AUSWR
The Association of U S West Retirees
 

 

 

Qwest takes hit on home sale
CEO's California house cost telco $1.8 million
By David Milstead
Rocky Mountain News
Saturday, April 5, 2008

Qwest lost $1.8 million in three months because of a deal it reached to buy the California home of CEO Ed Mueller.

Qwest revealed the loss Friday in its annual proxy statement to shareholders.  The company said it bought the home from Mueller in September for $8.9 million, which was the average of two independent appraisals.  It then sold the home in December for just over $7.1 million.

Relocation agreements are neither new nor atypical.  Denver-based ProLogis revealed recently it lost 20 percent in eight months on the Florida home of CEO Jeffrey Schwartz, which it sold in November for $2.52 million.

What is new is a declining, not rising, residential real estate market.  Companies that bought homes for their executives in a relocation program were more likely to make money than lose it.  Now that companies are posting losses on the sales, they're disclosing the transactions for shareholders to judge whether they're part of the company's executive compensation.

Qwest spokeswoman Diane Reberger said the agreement to buy Mueller's home "was part of the employment agreement we had with Ed when he was hired.  We required him to relocate."

Qwest offers similar relocation benefits to all executives at the vice president level and above, which is under 100 employees.

The agreement to buy Mueller's home was one of several perks granted to the Qwest CEO in his first year of employment with the company.

Mueller gets a $75,000 "flexible benefit payment" to spend on what he chooses.  Qwest paid $39,312 in legal fees he racked up in negotiating his employment agreement;  moving and temporary housing expenses of $29,015;  and other perquisites of $5,416, including a health physical and expenses relating to a home security system.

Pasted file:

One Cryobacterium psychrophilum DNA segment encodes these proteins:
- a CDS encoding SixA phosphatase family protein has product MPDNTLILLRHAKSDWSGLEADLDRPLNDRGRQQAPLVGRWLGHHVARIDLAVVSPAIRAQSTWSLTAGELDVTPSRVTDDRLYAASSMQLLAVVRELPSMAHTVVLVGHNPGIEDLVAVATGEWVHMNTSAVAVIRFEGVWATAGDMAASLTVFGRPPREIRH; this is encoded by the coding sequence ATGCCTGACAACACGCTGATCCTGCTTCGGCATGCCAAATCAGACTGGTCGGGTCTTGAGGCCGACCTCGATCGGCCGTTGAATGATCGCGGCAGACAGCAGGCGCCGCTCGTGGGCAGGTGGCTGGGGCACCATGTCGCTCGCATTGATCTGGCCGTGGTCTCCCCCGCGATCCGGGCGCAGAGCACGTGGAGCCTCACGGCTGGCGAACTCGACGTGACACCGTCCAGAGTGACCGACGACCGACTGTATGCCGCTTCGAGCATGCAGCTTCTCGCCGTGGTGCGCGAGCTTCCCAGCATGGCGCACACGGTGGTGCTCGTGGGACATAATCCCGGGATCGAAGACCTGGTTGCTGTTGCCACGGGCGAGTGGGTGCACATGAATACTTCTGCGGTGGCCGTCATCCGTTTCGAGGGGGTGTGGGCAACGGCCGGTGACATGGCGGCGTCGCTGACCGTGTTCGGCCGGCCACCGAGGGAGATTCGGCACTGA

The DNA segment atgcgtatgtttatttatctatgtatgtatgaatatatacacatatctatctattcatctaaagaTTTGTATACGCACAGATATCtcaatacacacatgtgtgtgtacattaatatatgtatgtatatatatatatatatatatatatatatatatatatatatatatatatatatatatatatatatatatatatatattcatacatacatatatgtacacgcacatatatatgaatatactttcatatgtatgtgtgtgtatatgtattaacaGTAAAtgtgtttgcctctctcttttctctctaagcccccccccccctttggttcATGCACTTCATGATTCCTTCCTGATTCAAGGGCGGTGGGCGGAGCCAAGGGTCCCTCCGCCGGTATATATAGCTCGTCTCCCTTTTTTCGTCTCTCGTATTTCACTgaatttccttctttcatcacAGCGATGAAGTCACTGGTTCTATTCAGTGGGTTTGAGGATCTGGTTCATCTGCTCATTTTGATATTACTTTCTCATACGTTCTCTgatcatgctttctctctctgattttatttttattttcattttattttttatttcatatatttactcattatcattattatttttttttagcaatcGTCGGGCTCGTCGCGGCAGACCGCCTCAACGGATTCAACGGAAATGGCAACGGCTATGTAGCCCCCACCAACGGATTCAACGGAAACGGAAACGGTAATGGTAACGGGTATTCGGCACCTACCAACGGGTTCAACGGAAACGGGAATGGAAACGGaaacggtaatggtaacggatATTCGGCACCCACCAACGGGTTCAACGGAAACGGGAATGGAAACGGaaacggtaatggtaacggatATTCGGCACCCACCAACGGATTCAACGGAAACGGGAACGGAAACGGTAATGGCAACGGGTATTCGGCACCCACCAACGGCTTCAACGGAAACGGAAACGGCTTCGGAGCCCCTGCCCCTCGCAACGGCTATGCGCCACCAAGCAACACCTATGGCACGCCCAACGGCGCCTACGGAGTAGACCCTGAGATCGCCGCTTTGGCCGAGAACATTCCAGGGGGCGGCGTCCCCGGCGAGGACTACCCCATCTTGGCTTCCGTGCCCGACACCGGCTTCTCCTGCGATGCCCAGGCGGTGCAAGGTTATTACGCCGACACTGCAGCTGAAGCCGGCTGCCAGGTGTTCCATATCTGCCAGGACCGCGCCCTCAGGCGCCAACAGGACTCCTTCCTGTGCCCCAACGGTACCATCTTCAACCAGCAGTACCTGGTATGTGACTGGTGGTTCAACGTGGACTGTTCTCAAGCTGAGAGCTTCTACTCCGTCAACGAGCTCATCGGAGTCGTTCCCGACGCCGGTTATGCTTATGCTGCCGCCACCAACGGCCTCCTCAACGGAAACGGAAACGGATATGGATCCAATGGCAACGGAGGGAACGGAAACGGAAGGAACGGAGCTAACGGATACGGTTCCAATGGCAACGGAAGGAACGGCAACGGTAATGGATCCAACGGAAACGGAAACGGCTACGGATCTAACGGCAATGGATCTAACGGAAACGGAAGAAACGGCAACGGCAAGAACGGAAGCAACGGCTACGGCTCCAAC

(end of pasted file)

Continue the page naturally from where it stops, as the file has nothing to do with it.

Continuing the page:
The company estimated Mueller's personal use of the corporate jet was worth $281,182, based on Qwest's cost to fly the aircraft.  Mueller has a deal that allows his stepdaughter to use the jet to travel to Denver from her school in California.

All told, Mueller, who joined the company in August made $17.4 million, including stock awards Qwest valued at nearly $13.7 million.  The combination of restricted stock and options is performance-based, requiring Mueller to wait three years and Qwest stock to rise to a certain level.

The awards have declined in value since the August award, along with Qwest's share price.

Former CEO Dick Notebaert made $18.5 million in 2007, including $7.4 million in stock awards he gave up when he retired.  The total figure includes $8.03 million in severance.

Qwest general counsel Richard Baer got a performance bonus of $1,429,695, biggest of all the top executives.  Baer, who made a salary of $633,981, was recommended for the bonus by Mueller.  The Qwest proxy said Mueller felt "Baer was instrumental in resolving several significant legal matters that were pending against us and . . . (his) efforts amounted to extraordinary performance."

Mueller's $17.4 million

* Salary $470,769

* Bonus $946,849

* Restricted stock $5,062,400

* Options $8,602,790

* Pension increase $16,516

* All other, including perks $2,295,565

* Total $17,394,889

http://www.rockymountainnews.com/news/2008/apr/04/qwest-loses-18-million-on-ceos-home/